The Albuquerque Little Theatre will again honor New Mexicans who have contributed to the state’s burgeoning film industry as part of its Academy Awards viewing party. The honorees will receive the Luminaria Award during ceremonies on the evening of the Oscar night broadcast, set for Sunday, Feb. 27. The honorees include: Santa Fe filmmaker Debra Anderson; City of Albuquerque film liaison Ann Lerner; author Max Evans; veteran crew member Billy W. Ray; and former director of the New Mexico Film Office, Lisa Strout.
“We’re very pleased to be able to host this event for the second consecutive year and honor the people who have made the New Mexico film industry the success that it is today,” said Albuquerque Little Theatre board member Nadine Miner. Honorees at the inaugural event in 2010 included former Gov. Dave Cargo, producer Alton Walpole, actors Luce Rains and Lora Cunningham, set decorator Michael Flowers and casting directors Shari Rhodes and Gwyn Savage.
The event is open to the public and doors open at 5:30 pm. The event will include a live broadcast of the Academy Awards, raffles, games, prizes and live entertainment. General admission is $10. For $35 per person, attendees will have access to the VIP lounge upstairs. Food will be available.
For more information, call 505-242-4750 x2.
For more information on the Luminaria Awards, contact Anthony
DellaFlora at email@example.com.
2011 Luminaria Award Recipients
Debra Anderson of Santa Fe has worked in the film and television
industry for more than two decades as an editor and producer. Her
work has been broadcast on PBS, Planet Green, Biography, A&E,
AMC, TLC, Lifetime, and VH1. Andersonʼs feature-length directorial
debut, “Split Estate,” won a 2010 Emmy Award for Outstanding
Research. “Split Estate,” a film about illnesses caused by natural
gas drilling in a Rocky Mountain community, had its world television
premier in October 2009 on Planet Green, and premiered
theatrically in New York and Los Angeles at the 2009 International
Documentary Association’s DocuWeeks. The film, seen by millions,
has had a major impact on gas drilling policy nationally.
Albuquerque was ranked the #1 film location in the country by Movie
Maker magazine in 2010, and the city is often in the top 3 in surveys
by Variety Magazine. One of the people most responsible for that
ranking is the irrepressible Ann Lerner, who has headed the City of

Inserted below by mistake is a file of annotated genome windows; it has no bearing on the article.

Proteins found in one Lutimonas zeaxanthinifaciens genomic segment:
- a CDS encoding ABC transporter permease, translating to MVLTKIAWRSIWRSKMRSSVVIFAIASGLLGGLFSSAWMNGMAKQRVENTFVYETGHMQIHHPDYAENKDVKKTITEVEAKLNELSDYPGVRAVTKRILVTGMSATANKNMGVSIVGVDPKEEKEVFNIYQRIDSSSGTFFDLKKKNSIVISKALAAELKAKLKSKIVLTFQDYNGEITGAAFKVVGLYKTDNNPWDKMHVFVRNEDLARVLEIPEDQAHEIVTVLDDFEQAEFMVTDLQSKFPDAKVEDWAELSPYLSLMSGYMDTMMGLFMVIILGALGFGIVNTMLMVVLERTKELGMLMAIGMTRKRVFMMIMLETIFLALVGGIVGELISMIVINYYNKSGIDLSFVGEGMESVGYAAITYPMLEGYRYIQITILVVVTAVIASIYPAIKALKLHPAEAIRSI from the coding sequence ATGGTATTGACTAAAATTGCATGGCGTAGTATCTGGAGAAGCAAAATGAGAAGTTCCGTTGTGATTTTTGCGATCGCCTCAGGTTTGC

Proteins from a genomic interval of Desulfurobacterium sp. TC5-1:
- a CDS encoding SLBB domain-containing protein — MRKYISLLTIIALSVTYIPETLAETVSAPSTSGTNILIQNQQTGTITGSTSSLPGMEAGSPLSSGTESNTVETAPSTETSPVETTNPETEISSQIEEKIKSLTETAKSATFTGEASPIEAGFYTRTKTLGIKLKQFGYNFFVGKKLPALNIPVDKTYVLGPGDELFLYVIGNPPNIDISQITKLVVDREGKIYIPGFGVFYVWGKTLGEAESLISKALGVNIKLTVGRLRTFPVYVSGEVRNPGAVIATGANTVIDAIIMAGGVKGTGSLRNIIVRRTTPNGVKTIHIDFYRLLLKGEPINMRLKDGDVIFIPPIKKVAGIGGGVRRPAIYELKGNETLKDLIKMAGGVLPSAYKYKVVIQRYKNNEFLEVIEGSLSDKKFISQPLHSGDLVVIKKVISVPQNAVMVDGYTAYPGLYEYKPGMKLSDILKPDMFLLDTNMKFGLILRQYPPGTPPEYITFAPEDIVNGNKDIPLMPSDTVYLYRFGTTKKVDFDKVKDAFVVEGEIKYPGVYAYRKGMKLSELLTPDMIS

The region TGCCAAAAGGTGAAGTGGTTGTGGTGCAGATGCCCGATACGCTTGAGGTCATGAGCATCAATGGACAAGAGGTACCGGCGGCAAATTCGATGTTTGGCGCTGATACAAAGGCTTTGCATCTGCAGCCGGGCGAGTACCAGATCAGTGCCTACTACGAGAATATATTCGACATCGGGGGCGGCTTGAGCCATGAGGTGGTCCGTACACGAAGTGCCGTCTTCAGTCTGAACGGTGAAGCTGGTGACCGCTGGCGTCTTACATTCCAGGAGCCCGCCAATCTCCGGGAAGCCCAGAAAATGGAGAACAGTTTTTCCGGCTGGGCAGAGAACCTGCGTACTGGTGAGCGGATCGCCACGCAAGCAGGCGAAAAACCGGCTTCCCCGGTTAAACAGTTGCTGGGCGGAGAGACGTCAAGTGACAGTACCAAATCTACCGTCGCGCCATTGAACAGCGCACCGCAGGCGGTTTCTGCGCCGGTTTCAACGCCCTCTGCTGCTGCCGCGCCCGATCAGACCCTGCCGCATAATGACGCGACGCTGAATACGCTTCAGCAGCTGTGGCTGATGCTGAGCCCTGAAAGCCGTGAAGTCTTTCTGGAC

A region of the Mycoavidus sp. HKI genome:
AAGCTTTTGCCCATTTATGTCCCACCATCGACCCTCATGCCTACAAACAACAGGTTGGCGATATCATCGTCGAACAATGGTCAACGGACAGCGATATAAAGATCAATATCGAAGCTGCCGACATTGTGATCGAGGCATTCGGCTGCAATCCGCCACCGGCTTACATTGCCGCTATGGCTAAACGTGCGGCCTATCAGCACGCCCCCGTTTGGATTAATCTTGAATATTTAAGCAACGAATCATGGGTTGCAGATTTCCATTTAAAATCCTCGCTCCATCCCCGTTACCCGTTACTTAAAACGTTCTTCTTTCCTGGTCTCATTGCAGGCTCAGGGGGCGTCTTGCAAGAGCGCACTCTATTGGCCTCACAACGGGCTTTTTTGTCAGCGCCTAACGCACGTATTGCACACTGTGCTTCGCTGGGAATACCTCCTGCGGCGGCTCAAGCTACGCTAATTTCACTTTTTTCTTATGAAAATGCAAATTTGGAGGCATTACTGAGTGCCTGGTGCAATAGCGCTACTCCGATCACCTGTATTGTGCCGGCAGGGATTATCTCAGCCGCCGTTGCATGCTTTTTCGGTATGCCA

Albuquerque Film Office for the past seven years. Whether she’s
recruiting TV shows like “Breaking Bad” and major films like
“Transformers,” or lending Helen Mirren her car to go shopping,
Ann is the go-to person for film business. During her tenure as film
liaison, Ann has also helped craft one of the most efficient filmpermitting
processes in the industry. Prior to taking over “the best
job in the city,” Ann spent 20 years in the film industry as an owner/
line producer for her own production company.
Max Evans’ imprint on the New Mexico film industry is huge. The
artist turned writer joined then Gov. Dave Cargo in 1967 on a
legendary visit to Hollywood to speak to producers and industry
elite. That visit jump-started the movie business in New Mexico and
resulted in more than 100 movies and TV shows being shot in the
next decade, including classics like “Butch Cassidy and the
Sundance Kid,” “Easy Rider,” “Two Lane Blacktop” and “The Man
Who Fell to Earth.” But it was the production of movies based on his
classic western novels, “The Rounders,” with Henry Fonda and
Glenn Ford (1965) and “The Hi-Lo Country,” with Woody Harrelson
and Billy Crudup (1998) that cemented his reputation as a chronicler
of the modern West and memorialized New Mexico in celluloid. He
also once tried to break director Sam Peckinpah’s neck.
Billy W. Ray
If you’ve worked on a movie set in New Mexico in the last 25 years,
chances are you’ve worked with and/or been mentored by Billy W.
Ray, one of New Mexico’s most experienced art directors, prop
masters, set decorators and weapons experts. Starting with his first
job as an uncredited carpenter on the set of “Red Dawn” in 1984,
Billy has worked on films and television shows including “Wild Fire,
“The Milagro Beanfield War,” “Ten Year,” (currently in postproduction),
“A Thief of Time,” “The Longest Yard,” “Dark Country,”
“Terminator Salvation,” “The Men Who Stare at Goats,” and “Let Me
In.” Billy was also one of the founders of IATSE Local 480 in New
Mexico back in the late 1980s. He has seen the union grow from
about 50 members to more than 1,100 today.
Lisa Strout, former head of the New Mexico Film Office, oversaw
the biggest boom in film and television production in the state’s
history, a time for Lisa when a 60-hour work week was considered a
vacation. During her tenure, the film office landed dozens of
film and TV productions, including “First Snow,” “Little Miss
Sunshine,” “Transformers,” “No Country For Old Men,” (Oscar’s
Best Picture for 2007), “Wild Hogs,” “In The Valley of Elah,” “Swing
Vote,” “Crash,” “Breaking Bad,” “Sunshine Cleaning,” “In Plain
Sight,” “Crazy Heart,” “The Book of Eli” and many more. In her
previous life, she ran the New York offices of Merchant Ivory
Productions for two years, including a three month stint in Florence,
Italy working on a “A Room With A View.” Soon after she moved to
Los Angeles and worked again in locations for the next 13 years.
She now hopes to continue work with New Mexico filmmakers,
nurturing and promoting underrepresented voices, and the Redford
Initiative at Los Luceros.